The development of Hadoop and the Hadoop Distributed File System has made it possible to load and process large files of data in a highly scalable, fault tolerant environment. The data loaded into the HDFS can be queried using a batch process provided by MapReduce and other cluster computing frameworks, which will parallelize jobs for developers by distributing processing to the data located on a pool of servers that can be easily scaled.
The Hadoop environment makes it easy to load data into the HDFS without needing to define the structure of the data beforehand. The usage of the Hadoop environment naturally raises the question:
Does Hadoop mean that data models are no longer required?
The answer to this question lies in the purpose of a data model and the needs of this type of environment.
The Hadoop Method
Assuming data is processed using MapReduce, the definition, or layout of the data structure that was loaded into HDFS, is defined within the MapReduce program. This is referred to as “late-binding” of the data layout to the data content. This approach frees the developer from the tyranny of the early-binding method, which requires that a data layout be defined first, often in the form of a data model. This is the approached used by relational databases, which also supports constraints for enforcing business rules and data content validation.
The natural result of separating the data content from the data structure is that the MapReduce program becomes the place where the two are linked. Depending on the data processing needs, this may or may not be a complete data structure definition. In addition, each developer will define this mapping in slightly differing ways, which results in a partial view that makes unified definition hard to assemble.
The late-binding of data content to the data structure essentially places the developer as the middleman between the data and the data consumer since most data consumers are not MapReduce trained. Hadoop requires that the developer know how the data is laid out in the file, its format, whether it is compressed or not, and the name of the file(s), every time a new MapReduce program is developed. This late-binding approach requires the same work be repeated over and over again.
Additional short-comings of the late-binding approach inclue:
- Data storage changes require changes in Pig and MapReduce jobs.
- Data storage changes force a painful transition process to take advantage of any improvements.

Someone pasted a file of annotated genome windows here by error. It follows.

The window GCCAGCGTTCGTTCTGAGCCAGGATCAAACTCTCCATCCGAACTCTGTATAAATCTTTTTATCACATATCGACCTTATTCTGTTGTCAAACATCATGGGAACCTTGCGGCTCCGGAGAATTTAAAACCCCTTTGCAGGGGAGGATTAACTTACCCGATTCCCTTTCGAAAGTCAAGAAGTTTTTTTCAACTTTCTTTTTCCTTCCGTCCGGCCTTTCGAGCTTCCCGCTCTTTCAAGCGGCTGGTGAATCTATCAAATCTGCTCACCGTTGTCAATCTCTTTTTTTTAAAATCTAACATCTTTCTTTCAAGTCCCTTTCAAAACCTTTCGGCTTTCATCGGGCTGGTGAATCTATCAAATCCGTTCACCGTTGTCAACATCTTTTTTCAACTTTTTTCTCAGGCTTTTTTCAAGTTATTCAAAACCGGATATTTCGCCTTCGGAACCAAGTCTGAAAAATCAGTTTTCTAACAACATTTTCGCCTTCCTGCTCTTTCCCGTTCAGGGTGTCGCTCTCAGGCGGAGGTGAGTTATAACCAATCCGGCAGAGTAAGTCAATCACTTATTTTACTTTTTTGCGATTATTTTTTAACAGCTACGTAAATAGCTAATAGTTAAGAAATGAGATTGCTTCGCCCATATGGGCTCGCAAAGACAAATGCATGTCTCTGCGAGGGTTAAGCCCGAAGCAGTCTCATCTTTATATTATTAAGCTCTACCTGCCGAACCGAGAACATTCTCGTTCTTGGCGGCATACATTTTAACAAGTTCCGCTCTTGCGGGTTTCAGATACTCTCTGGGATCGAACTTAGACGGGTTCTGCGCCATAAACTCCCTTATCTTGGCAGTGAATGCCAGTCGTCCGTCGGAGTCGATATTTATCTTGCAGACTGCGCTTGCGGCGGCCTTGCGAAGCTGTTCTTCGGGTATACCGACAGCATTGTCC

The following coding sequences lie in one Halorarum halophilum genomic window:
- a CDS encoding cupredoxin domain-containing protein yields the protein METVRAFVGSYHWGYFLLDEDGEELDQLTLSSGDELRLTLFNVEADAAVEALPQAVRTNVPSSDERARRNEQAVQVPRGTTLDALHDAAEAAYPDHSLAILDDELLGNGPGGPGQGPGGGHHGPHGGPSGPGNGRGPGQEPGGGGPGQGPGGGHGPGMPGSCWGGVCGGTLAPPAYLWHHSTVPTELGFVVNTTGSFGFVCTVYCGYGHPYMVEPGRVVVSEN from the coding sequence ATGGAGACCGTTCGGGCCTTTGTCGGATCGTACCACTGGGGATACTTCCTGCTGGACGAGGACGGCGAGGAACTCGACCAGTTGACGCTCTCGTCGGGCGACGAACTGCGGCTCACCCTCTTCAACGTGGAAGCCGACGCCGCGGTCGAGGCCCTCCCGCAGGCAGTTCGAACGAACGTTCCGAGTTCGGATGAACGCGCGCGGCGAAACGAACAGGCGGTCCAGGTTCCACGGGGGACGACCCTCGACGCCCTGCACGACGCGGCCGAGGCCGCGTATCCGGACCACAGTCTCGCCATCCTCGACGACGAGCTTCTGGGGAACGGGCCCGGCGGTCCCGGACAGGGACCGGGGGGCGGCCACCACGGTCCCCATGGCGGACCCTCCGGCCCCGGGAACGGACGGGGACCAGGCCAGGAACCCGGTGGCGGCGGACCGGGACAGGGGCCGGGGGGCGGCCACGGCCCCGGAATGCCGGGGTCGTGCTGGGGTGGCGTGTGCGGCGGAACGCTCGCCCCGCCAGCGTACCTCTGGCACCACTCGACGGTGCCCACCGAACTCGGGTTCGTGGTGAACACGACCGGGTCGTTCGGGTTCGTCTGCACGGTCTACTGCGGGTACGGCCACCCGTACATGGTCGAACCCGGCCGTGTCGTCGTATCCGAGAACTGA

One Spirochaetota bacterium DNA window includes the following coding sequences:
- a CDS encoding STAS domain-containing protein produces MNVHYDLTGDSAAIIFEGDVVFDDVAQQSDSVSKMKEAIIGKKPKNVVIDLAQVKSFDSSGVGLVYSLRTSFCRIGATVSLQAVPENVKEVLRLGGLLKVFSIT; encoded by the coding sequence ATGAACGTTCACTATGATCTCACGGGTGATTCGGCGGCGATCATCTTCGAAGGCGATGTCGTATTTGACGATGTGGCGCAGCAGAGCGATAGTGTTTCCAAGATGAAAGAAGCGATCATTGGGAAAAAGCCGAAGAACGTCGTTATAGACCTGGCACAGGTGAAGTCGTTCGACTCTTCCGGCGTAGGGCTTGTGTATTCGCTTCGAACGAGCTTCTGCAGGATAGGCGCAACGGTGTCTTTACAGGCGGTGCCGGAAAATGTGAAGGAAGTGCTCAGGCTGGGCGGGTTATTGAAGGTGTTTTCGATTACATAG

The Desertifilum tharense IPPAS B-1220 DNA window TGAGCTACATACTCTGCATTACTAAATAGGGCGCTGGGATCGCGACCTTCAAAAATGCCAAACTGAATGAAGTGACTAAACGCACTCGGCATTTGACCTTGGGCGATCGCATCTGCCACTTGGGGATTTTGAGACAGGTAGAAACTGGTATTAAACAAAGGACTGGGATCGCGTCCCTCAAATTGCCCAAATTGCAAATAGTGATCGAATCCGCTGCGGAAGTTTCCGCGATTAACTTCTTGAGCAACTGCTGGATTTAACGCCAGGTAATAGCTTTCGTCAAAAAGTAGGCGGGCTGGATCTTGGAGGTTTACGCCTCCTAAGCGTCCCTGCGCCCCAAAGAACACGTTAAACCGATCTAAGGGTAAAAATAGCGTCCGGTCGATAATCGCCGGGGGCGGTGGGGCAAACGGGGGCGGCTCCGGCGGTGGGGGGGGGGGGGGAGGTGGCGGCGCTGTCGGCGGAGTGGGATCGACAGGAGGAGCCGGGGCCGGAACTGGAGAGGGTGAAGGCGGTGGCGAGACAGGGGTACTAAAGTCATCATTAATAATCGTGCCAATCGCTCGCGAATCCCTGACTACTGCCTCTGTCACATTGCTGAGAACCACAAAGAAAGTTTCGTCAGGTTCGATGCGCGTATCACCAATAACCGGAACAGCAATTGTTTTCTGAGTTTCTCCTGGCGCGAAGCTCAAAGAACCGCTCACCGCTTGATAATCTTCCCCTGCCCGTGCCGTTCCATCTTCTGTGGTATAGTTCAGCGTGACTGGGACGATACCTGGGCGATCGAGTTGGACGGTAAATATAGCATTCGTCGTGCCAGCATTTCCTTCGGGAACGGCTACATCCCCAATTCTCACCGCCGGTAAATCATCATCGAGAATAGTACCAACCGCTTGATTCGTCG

- Different tools do not share the same definition of data types, making the sharing of data error-prone.
- The file system can become a dumping ground, resulting in data being difficult to manage.
The HCatalog Method
Hadoop and the HDFS provide the means for users to store their data content. It gives them the ability to “load and go” when they are processing a single file. HDFS, however, does not help them determine a file’s layout or content. A MapReduce job is tightly coupled to the data layout, and any change in location or data type - or if it becomes compressed - can impact these job specifications. This forces the HDFS user to contact the producer of the file and get the revised file definition or “schema.” If these files require more sophisticated processing, development becomes more time consuming. Further, different tools each have a slightly different notion of data types, making it a challenge to interpret the data correctly. The fragmented nature of the Hadoop file system and the need to be a developer in order to perform queries against the data led to the development of HCatalog, a table and storage management layer for Hadoop. HCatalog provides an environment where:
- A central location is used to define a data structure for data content stored in the HDFS.
- A data file layout definition is maintained and can be kept current.
- The data producer does not need to know where or how the data is stored.
- A schema can be shared by frameworks such as Pig, Hive and MapReduce.
- Notification of data availability is possible.
- Data producers can change the data layout without affecting data consumers using the old layout.
- Processing of old and new data layouts can be accessed by different processes.
The provision of the Hive Query Language has made the data content more accessible for a data consumer who understands SQL. Having these data structure definitions in HCatalog is certainly a step forward, but is this the same as a data structure data model?